Woody Weingarten

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2 feed the hungry, differently, as their hearts ache

Marv Zauderer, founder of ExtraFood.org, holds items donated to his organization to help feed Marin’s hungry.

Marv Zauderer of Fairfax and Andrea Carla Michaels of San Francisco take different approaches to the hungry.

Both succeed.

Marv feeds hundreds in Marin via ExtraFood.org, an organization he founded in 2013, daily; Andrea’s been handing slices of pizza one-on-one to the homeless on San Francisco streets and alleys virtually every day since Christmas Eve 2015.

Neither’s ever gone without food — except, Marv jests, “on Yom Kippur,” a Jewish fast day — yet both feel compelled to help the helpless.

Marv, 53, who’s lived in Fairfax 18 years and is in his third career, has watched ExtraFood.org mushroom.

To the point that 200 volunteers have picked up 982,000 pounds of food and delivered it to 84 sites serving Marin’s “most vulnerable.”

That translates to 50,000 people in food pantries, homeless shelters, senior centers and after-school programs, folks “worried about where their next meal’s coming from.”

“When I’ve seen a child come to school hungry, or looked in the eyes of a homeless person at a soup kitchen, or heard from seniors having to choose between food and medication, I’ve felt so sad,” he tells me. “And then I’ve felt angry. Because I know there is enough food for all.”

Andrea Carla Michaels delivers slices of pizza to the homeless on streets and in alleyways in San Francisco.

Andrea, 57 and a longtime friend who averages “about 20 re-warmed slices a day, with the most being about 40,” has been dubbed by her recipients as “The Pizza Lady.”

Her deliveries began after seeing two Algerian Muslim eatery owners “composting a large pizza with only two slices missing because they weren’t allowed, by law, to sell them beyond four hours after they were made.”

She told them, “I’d be happy to hand it out to the hungry have-nots — the ‘NOTs’ being ‘Neighbors On The Streets.’”

Andrea, a Jew from Minneapolis, follows the “precept of tikkun olam, healing a broken world.”

Marv and Andrea certainly aren’t alone when it comes to feeding the hungry. The SF-Marin Food Bank, through its pantry network, serves hundreds and hundreds of Marin families each week, for instance.

According to Irene Garcia, 33, a pantry coordinator who lives in San Rafael, Marin residents are “missing 9 million meals a year.” She points specifically to “the Silver Tsunami that’s happening here” and says the food bank “is hoping to meet the demand of our seniors in need.”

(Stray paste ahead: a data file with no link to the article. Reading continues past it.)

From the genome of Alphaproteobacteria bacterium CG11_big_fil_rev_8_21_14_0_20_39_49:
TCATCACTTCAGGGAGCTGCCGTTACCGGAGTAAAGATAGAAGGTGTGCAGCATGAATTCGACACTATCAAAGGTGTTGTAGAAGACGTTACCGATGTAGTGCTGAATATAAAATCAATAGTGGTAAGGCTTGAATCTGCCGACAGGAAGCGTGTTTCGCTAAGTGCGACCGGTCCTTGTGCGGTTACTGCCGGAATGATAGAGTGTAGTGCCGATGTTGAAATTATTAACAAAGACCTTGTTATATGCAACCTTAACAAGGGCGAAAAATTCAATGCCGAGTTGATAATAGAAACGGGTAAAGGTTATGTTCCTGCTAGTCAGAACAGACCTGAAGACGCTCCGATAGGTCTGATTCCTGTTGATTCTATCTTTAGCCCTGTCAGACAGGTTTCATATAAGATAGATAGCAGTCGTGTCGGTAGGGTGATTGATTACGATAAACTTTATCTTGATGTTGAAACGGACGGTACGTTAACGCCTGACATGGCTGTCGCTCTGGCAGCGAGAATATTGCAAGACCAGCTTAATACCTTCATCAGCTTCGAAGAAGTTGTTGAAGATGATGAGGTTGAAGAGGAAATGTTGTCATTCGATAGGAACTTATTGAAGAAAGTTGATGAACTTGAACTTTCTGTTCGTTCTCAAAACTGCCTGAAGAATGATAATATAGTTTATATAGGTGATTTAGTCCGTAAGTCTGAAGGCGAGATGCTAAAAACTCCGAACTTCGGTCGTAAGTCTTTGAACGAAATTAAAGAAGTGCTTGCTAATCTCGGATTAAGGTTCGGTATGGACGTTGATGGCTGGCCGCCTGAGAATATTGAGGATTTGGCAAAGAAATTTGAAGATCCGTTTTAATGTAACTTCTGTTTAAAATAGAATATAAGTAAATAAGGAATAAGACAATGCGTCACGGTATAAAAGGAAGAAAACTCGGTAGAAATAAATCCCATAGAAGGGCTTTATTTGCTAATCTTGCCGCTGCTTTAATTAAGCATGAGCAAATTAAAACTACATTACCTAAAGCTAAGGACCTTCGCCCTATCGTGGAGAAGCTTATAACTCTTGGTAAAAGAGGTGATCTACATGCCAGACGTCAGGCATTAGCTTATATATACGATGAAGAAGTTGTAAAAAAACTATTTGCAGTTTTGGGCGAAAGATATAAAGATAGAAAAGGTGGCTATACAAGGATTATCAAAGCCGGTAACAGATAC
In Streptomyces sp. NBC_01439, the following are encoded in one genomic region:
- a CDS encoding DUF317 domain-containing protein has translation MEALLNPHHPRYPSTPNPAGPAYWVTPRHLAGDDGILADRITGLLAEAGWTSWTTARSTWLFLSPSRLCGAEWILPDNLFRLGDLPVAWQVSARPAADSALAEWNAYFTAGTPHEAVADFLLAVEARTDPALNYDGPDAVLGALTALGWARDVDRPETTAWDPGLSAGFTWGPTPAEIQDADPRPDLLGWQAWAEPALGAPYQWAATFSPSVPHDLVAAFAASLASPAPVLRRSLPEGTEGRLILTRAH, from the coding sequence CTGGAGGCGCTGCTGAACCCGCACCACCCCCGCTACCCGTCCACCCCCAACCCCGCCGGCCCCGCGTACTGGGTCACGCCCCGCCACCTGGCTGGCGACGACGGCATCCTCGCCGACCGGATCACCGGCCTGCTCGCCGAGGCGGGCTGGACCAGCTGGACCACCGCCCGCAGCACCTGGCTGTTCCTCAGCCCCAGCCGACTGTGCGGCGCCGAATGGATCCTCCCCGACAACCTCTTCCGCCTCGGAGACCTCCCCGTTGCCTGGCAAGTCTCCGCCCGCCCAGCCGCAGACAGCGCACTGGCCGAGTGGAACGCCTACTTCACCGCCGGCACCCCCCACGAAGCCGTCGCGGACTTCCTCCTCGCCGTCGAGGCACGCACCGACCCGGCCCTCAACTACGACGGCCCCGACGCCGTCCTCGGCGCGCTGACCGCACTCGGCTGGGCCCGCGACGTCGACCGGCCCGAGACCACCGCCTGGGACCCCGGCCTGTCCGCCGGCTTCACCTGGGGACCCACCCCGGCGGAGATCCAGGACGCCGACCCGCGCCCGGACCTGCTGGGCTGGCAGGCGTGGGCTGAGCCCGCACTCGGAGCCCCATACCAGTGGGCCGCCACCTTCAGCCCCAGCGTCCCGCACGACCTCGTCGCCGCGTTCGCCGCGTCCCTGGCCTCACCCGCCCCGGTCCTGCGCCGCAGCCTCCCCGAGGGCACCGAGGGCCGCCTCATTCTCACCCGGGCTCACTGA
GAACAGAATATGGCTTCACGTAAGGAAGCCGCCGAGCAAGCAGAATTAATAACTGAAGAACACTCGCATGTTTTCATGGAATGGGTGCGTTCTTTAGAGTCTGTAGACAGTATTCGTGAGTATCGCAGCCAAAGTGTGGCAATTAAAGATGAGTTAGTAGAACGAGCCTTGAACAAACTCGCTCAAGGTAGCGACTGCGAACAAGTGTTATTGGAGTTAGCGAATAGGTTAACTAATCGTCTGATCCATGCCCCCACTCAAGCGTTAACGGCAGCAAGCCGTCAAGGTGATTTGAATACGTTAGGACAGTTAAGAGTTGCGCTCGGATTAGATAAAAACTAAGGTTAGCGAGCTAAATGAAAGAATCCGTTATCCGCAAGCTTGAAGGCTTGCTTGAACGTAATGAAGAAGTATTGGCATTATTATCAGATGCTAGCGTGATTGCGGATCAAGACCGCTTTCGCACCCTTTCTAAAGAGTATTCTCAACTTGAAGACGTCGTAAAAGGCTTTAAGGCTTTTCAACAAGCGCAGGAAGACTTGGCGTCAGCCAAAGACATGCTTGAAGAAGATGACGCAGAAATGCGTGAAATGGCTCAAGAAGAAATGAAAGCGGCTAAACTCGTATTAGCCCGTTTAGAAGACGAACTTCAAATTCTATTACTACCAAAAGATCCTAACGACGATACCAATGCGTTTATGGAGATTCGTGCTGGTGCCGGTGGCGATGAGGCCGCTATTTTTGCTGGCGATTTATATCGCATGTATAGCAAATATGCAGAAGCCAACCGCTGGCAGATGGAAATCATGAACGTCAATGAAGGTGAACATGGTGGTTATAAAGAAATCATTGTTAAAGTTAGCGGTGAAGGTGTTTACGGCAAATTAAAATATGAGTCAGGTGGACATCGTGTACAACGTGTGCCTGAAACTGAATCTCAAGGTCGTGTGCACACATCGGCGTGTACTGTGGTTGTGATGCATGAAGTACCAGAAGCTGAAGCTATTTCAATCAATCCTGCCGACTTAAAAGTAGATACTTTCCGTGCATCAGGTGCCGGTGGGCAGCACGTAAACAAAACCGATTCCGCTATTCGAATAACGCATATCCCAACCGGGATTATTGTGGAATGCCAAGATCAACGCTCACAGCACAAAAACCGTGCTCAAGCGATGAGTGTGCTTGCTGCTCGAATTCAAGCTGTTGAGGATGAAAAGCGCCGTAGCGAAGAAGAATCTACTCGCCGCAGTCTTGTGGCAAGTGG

My personal interest in the hungry dates to an Alaskan cruise several decades ago when I witnessed tons of food being dumped.

Because of liability issues.

Marv and Andrea agree that Good Samaritan laws now protect businesses.

But legal shields don’t kill suspicion.

I was in Moscow when a rabbi couldn’t give away leftover kosher food because the homeless wouldn’t trust it.

Or him.

Marv, who grew up in a Silicon Valley home “where food was central to connecting people,” says “there is so much hunger here it breaks my heart.”

Andrea’s heart aches, too.

For the one-third of her recipients who are regulars — plus “the rest who change from day to day.”

She recalls one particular dude.

“He disappeared and the others thought he’d died so they held a memorial service for him. It turns out he’d been in a hospital for two months, after literally dying — his heart stopped and he’d frozen — but been revived. Now he’s on the same corner with his friends, although none had known his last name.”

What ExtraFood.org does is recovery.

“Normally, we pick up excess food and immediately deliver it,” Marv explains. “However, many restaurants don’t have excess. So restaurants like Taqueria Mi Pueblo in San Anselmo, through our planned giving program, make us 10-20 servings to deliver.”

Marv, good-looking, gray-haired and balding, spent 20 years in the technology world, then became a psychotherapist for 14.

Andrea’s life hasn’t been as linear.

An attractive, blue-eyed, curly-haired blonde Harvard grad, she did standup comedy and wrote sitcoms in Los Angeles, taught English to foreign students, then moved to San Francisco in 1993.

A quintessential wordsmith, she’s taught Scrabble and constructed crossword puzzles for The New York Times. Solving a mystery phrase won her a motor home on “Wheel of Fortune.” She now runs a firm she began, Acme Naming, which brands products and businesses.

Laments Marv, “Forty percent of all food in this country is wasted.”

Andrea, meanwhile, recalls “a man who insisted I take a beautiful but not valuable ring. I wear it every day to remind me that I’m married to the work.”

Contact Woody Weingarten at http://vitalitypress.com/ or at voodee@sbcglobal.net.

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